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Tuesday, June 1, 2021
NIH launches clinical trial of universal influenza vaccine candidate
A first-in-human, Phase 1 trial assessing the safety and immunogenicity of an investigational nanoparticle influenza vaccine designed to provide long-lasting protection against multiple flu virus strains has begun at the National Institutes of Health Clinical Center in Bethesda, Maryland. Healthy participants 18 to 50 years old will receive either a licensed seasonal influenza vaccine or the experimental vaccine, FluMos-v1. Scientists from NIH’s National Institute of Allergy and Infectious Diseases (NIAID) developed FluMos-v1 to stimulate antibodies against multiple influenza virus strains by displaying part of the influenza virus hemagglutinin (HA) protein on self-assembling nanoparticle scaffolds. Alicia T. Widge, M.D., of NIAID’s Vaccine Research Center (VRC), is the principal investigator of the NIAID-sponsored single-site trial.
“The health and economic burdens of influenza are substantial, and the world badly needs improved flu vaccines,” said NIAID Director Anthony S. Fauci, M.D. “I am encouraged by the great promise of the VRC nanoparticle vaccine candidate, which so far has performed very well in pre-clinical testing.”
Standard influenza vaccines must be reformulated and administered annually to match changes in the HA protein in the viral strains predicted to dominate in the upcoming influenza season. If the vaccine is not well matched to dominant circulating virus strains, the antibodies elicited may provide sub-optimal protection. So-called universal influenza vaccines are being developed and tested by many research groups and could one day eliminate the need for annual vaccination by generating long-lasting antibodies to protect against many existing or emergent influenza virus strains, including those not represented in the vaccine.
Similar to commercially available flu vaccines, the experimental nanoparticle FluMos-v1 vaccine is designed to elicit antibodies directed against the HA protein from four different virus strains, two influenza type A strains of H1 and H3 subtype and two influenza type B strains. However, unlike conventional flu vaccines, FluMos-v1 displays multiple copies of each of the four HA types. The 20 HA epitopes arrayed in repeating patterns on the nanoparticle scaffolds sent a strong signal to the immune system and prompted a robust antibody response in animal models.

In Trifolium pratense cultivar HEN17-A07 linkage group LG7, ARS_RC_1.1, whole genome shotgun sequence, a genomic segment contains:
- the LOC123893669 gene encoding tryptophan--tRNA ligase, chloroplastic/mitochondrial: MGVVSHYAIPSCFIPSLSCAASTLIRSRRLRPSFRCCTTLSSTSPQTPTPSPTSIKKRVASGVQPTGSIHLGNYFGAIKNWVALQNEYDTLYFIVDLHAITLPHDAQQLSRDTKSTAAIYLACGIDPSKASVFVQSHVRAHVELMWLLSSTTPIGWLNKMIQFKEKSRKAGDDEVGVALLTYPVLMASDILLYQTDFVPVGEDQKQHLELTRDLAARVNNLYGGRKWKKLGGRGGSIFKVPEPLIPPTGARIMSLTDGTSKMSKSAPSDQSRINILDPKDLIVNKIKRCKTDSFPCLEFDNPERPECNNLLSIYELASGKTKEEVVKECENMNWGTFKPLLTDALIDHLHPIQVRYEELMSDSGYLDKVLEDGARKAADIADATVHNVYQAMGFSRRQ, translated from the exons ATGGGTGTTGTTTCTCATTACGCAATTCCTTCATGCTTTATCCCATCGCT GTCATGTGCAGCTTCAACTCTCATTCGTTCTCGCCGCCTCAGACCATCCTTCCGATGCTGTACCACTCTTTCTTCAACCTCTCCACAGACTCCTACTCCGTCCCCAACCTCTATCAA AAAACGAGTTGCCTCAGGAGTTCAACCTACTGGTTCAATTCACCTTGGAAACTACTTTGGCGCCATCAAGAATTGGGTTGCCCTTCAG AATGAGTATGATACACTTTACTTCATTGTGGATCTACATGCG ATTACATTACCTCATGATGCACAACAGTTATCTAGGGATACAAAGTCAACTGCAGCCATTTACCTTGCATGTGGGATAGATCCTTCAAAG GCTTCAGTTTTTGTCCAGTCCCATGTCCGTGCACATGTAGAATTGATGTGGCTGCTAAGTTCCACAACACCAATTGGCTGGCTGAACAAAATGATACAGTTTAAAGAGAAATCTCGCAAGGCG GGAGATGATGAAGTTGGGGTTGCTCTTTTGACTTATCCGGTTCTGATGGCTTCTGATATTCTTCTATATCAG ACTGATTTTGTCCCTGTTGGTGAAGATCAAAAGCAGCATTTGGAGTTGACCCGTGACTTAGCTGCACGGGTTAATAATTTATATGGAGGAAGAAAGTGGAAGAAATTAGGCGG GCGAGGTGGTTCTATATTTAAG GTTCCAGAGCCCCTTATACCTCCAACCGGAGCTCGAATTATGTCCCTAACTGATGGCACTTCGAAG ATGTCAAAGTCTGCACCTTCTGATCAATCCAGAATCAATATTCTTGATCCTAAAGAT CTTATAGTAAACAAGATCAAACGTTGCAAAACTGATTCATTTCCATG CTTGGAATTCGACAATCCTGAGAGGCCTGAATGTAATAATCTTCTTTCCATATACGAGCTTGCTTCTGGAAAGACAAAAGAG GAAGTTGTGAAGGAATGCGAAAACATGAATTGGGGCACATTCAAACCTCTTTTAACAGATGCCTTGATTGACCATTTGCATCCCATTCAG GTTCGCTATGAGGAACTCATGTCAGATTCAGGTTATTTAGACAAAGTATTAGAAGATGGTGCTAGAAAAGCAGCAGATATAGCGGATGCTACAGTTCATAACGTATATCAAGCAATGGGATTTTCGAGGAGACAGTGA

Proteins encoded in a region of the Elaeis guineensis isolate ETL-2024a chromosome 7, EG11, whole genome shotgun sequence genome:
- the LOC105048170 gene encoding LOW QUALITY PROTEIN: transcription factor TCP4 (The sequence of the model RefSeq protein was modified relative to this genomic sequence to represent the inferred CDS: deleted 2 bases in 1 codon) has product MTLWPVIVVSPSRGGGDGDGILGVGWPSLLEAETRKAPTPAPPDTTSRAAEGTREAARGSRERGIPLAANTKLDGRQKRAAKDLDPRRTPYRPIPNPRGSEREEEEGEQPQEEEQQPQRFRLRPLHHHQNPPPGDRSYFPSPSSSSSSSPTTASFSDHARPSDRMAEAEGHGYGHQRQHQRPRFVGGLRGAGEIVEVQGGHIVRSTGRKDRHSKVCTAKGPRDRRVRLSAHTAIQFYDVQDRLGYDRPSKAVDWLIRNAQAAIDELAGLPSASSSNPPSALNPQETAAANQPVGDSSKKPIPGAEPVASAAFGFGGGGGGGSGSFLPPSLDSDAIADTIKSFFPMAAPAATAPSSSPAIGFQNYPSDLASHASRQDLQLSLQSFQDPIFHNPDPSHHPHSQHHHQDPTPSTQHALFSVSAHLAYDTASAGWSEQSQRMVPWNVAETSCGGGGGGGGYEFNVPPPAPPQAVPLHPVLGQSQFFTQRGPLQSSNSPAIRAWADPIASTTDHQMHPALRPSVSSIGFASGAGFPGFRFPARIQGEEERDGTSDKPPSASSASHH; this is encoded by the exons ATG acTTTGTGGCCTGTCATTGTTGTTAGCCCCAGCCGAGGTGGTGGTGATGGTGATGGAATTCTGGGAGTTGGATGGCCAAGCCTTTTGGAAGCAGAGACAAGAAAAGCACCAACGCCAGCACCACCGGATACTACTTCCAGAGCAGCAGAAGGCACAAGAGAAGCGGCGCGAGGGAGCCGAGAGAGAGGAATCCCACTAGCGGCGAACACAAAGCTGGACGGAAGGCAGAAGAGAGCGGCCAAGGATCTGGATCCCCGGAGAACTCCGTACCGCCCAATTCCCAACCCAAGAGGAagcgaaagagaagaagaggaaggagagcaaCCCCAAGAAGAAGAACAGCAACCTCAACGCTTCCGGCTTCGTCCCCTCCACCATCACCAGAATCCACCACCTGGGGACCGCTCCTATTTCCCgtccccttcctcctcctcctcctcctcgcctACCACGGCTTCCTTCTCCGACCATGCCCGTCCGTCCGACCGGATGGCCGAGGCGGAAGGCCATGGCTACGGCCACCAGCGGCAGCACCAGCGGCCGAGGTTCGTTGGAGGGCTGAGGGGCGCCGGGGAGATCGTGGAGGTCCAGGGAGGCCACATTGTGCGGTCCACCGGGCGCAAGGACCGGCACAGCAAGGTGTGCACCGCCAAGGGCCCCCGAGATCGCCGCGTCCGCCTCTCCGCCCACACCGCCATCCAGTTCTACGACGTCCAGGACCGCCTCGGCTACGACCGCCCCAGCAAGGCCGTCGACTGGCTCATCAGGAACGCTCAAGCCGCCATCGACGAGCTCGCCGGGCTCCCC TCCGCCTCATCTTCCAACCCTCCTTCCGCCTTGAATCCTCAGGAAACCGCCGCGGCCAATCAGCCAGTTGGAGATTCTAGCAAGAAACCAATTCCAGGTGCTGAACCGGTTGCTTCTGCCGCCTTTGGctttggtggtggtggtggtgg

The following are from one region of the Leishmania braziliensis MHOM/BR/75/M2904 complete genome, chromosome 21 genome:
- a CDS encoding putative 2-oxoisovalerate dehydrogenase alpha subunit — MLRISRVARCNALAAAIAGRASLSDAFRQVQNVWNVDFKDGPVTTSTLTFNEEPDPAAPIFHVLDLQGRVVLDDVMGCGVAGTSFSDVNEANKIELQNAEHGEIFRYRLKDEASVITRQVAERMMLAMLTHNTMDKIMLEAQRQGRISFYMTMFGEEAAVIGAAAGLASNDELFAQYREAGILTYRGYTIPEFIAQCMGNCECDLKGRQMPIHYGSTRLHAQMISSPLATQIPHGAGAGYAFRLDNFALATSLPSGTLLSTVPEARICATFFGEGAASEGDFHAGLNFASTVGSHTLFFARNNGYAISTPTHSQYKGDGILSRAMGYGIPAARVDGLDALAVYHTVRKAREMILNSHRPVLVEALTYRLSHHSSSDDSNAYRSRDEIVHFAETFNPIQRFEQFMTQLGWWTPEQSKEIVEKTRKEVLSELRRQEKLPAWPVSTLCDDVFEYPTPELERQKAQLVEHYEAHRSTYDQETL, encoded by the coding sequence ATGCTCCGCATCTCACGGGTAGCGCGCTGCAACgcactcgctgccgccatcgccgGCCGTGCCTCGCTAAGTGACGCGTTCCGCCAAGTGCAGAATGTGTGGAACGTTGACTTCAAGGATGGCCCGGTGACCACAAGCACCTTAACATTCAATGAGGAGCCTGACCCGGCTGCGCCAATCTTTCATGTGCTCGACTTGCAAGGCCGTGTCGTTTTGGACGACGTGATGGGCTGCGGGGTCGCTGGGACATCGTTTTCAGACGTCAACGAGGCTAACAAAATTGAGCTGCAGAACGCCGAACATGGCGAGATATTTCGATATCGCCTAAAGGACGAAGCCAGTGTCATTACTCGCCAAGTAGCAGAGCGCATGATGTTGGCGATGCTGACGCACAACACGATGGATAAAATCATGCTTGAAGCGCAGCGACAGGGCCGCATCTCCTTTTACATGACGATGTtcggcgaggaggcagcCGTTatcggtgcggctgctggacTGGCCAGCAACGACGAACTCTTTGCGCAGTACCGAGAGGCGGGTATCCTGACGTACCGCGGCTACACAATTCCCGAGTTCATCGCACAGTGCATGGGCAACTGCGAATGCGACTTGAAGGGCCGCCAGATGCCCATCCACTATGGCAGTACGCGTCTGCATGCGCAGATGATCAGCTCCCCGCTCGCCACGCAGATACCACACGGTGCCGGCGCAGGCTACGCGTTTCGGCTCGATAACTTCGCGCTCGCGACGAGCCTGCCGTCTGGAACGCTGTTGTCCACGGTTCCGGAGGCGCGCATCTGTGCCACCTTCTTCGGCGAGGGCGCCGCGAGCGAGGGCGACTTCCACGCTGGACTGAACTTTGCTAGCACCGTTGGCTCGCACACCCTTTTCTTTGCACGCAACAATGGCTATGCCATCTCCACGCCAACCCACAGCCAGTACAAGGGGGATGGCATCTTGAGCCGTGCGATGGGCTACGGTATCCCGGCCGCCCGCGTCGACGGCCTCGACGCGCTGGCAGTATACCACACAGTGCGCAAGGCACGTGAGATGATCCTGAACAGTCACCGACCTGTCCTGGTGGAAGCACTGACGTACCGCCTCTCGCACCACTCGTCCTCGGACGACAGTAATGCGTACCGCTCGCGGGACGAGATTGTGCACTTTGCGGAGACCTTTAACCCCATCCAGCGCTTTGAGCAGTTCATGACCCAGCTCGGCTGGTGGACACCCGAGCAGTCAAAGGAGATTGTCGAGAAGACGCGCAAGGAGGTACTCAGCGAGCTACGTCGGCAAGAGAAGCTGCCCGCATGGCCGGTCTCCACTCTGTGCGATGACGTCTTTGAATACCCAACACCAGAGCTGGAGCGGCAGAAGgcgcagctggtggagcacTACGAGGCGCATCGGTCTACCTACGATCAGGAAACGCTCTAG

In their recently published animal study, VRC scientists led by Barney S. Graham, M.D., Ph.D., and Masaru Kanekiyo, D.V.M., Ph.D., and their collaborators from the University of Washington tested the investigational nanoparticle vaccine in mice, ferrets and monkeys, and compared the immune responses generated to those made by a commercially available seasonal flu vaccine. FluMos-v1 performed as well as or slightly better than the commercial vaccine in eliciting antibodies matched to the vaccine’s HA components. FluMos-v1 vastly outperformed the seasonal flu vaccine in its ability to elicit protective antibodies to two influenza type A subtypes (H5 and H7) not in the vaccine.
The clinical trial aims to enroll 35 participants, 15 of whom will receive a single intramuscular injection of an FDA-licensed, quadrivalent seasonal flu vaccine. Five participants will receive one 20-microgram (mcg) dose of the investigational vaccine by intramuscular injection. If there are no safety concerns detected at that dosage, an additional 15 volunteers will receive one 60-mcg dose of the investigational vaccine.
Participants will keep a diary for a week following vaccination in which to report any signs or symptoms, including redness, pain or swelling at the injection site, tiredness, headache, muscle aches or joint pain. All volunteers will record their temperature daily and will measure any swelling or redness at the injection site. Volunteers will return to the NIH Clinical Center periodically for 40 weeks—over one flu season — after inoculation and will provide blood samples. The blood samples will yield information about the safety of the investigational vaccine and also will be assessed to determine levels of HA-directed antibodies produced following vaccination. Participants who receive FluMos-v1 will have oral mucosal samples taken that will be used for research purposes to determine the oral mucosal immune response to the vaccine.
NIAID conducts and supports research — at NIH, throughout the United States, and worldwide — to study the causes of infectious and immune-mediated diseases, and to develop better means of preventing, diagnosing and treating these illnesses. News releases, fact sheets and other NIAID-related materials are available on the NIAID website.
About the National Institutes of Health (NIH): NIH, the nation's medical research agency, includes 27 Institutes and Centers and is a component of the U.S. Department of Health and Human Services. NIH is the primary federal agency conducting and supporting basic, clinical, and translational medical research, and is investigating the causes, treatments, and cures for both common and rare diseases. For more information about NIH and its programs, visit www.nih.gov.
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S Boyoglu-Barnum et al. Quadrivalent influenza nanoparticle vaccines induce broad protection. Nature DOI: 10.1038/s41586-021-03365-x (2021).